Whenever a pro scout, or college scout for that matter, fills out a form for an athlete they are watching, there are a number of categories they must consider.
In some sports, however, some categories are most important, and the differences in those attributes by some measure accounts for the differences in sports.
Let’s take a look at some of the qualities scouts look for and in what sport they are most important.
In some ways, this is a hard one to measure. Do you see how much a player can lift, or do you measure the strength of his or her legs? Strength is important in a number of sports, but I think it heads the list of qualities you are looking for in a football player. While there are a lot things you hope for in a football player, without strength, there’s not much hope.
I’m discounting track events, where speed is the object. And I’m talking about foot speed here. How fast can you run? While it’s an important factor in many sports, I’d have to say that speed is at the top of the list for a great soccer player. Speed is even important to a defensive player in soccer. Part of the reason is that a soccer field is so big, an advantage goes to a player who can cover ground faster than the other players.
This is a tough one for me. What you are looking at here is a sport that doesn’t have lots of stops and starts. Football and baseball, for example, are strenuous, but there is ample opportunity for rest. I’d say that soccer and basketball both are exceedingly taxing, given that you can be called on to play for an extended period of time. So those two are the winners.
It’s harder to measure than just giving somebody a Wonderlic test, which is a popular measuring tool namely for football players. For the ability to absorb significant amounts of knowledge, I think football is the most demanding. If you’ve ever seen a football playbook, you will understand what I mean. In addition, out of all the athletes I’ve known over the years, football players as a group are far and away the smartest I’ve ever known.
The ability to avoid out of control emotions under pressure is important in a lot of sports where quick action is required. Think basketball, for example. And putting a golf ball requires steely nerves. But nothing matches the nerve needed to drive a race car, either a stock car or an Indy car. Imagine driving over 200 miles per hour just inches away from another car or two traveling at the same speed. lt makes me crazy just thinking about it.
It’s the ability to both give it out and take it. Football, hockey and boxing come to mind easily, but it might be surprising to consider that you have to be tough to play basketball in the NBA. If you watch closely, NBA basketball is a full contact sport. There is no room for wimps in the NBA.
Ping pong is on the short list, but I think the nod here as to go to baseball. I can’t imagine anything more difficult than trying to hit a baseball whizzing toward you at more than 90 miles per hour. You need to see it and then make your hands move to complete the task. Plus, if you are successful just one out of every three tries, you are considered a resounding success.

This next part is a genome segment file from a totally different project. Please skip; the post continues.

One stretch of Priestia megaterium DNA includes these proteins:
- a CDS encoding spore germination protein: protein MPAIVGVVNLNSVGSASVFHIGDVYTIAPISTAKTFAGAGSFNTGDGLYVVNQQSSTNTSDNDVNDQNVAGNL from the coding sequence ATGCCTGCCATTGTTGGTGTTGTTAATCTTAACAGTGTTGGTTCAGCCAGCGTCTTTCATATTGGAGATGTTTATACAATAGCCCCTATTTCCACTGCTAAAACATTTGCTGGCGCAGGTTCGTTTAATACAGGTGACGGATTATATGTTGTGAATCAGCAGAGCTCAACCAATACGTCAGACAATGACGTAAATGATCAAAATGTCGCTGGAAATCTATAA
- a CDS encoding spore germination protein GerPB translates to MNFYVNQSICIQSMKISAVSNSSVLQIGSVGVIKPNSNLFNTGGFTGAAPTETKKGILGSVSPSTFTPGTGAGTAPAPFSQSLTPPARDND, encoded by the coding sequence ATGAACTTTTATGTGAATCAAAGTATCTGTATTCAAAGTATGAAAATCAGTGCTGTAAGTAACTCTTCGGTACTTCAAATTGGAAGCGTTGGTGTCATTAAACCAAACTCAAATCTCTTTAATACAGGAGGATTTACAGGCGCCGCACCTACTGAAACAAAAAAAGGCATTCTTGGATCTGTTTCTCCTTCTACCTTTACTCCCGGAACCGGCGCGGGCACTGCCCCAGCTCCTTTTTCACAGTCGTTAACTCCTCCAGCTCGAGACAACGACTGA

Again, ping pong is close to leading the list, and hitting a baseball also has to rank up there. But I think tennis demands repeated quick reactions, always changing and happening in the blink of an eye.
This is the athlete who never gives up, the one who persists no matter what the score is. In basketball, it’s the player who plays with the same effort whether he’s 20 down or 20 up. Out of all the athletes I’ve ever known, two of them stand out. One is John McEnroe, who never ever gave up on a point or eased up. The other is offensive tackle Greg Koch who is in the Green Bay Packers Hall of Fame. Even playing on lousy teams, Koch always strapped it up on every play and never backed down or got worn down. The one thing you knew about him was that he always, always gave his very best. I’m going to call a tie on this one between football and tennis.
That’s the story on what traits are most important in certain sports. The one that’s missing is "nice guy." But we all know where nice guys finish.
With a history in Milwaukee stretching back decades, Dave tries to bring a unique perspective to his writing, whether it's sports, politics, theater or any other issue.
He's seen Milwaukee grow, suffer pangs of growth, strive for success and has been involved in many efforts to both shape and re-shape the city. He's a happy man, now that he's quit playing golf, and enjoys music, his children and grandchildren and the myriad of sports in this state. He loves great food and hates bullies and people who think they are smarter than everyone else.
This whole Internet thing continues to baffle him, but he's willing to play the game as long as OnMilwaukee.com keeps lending him a helping hand. He is constantly amazed that just a few dedicated people can provide so much news and information to a hungry public.
Despite some opinions to the contrary, Dave likes most stuff. But he is a skeptic who constantly wonders about the world around him. So many questions, so few answers.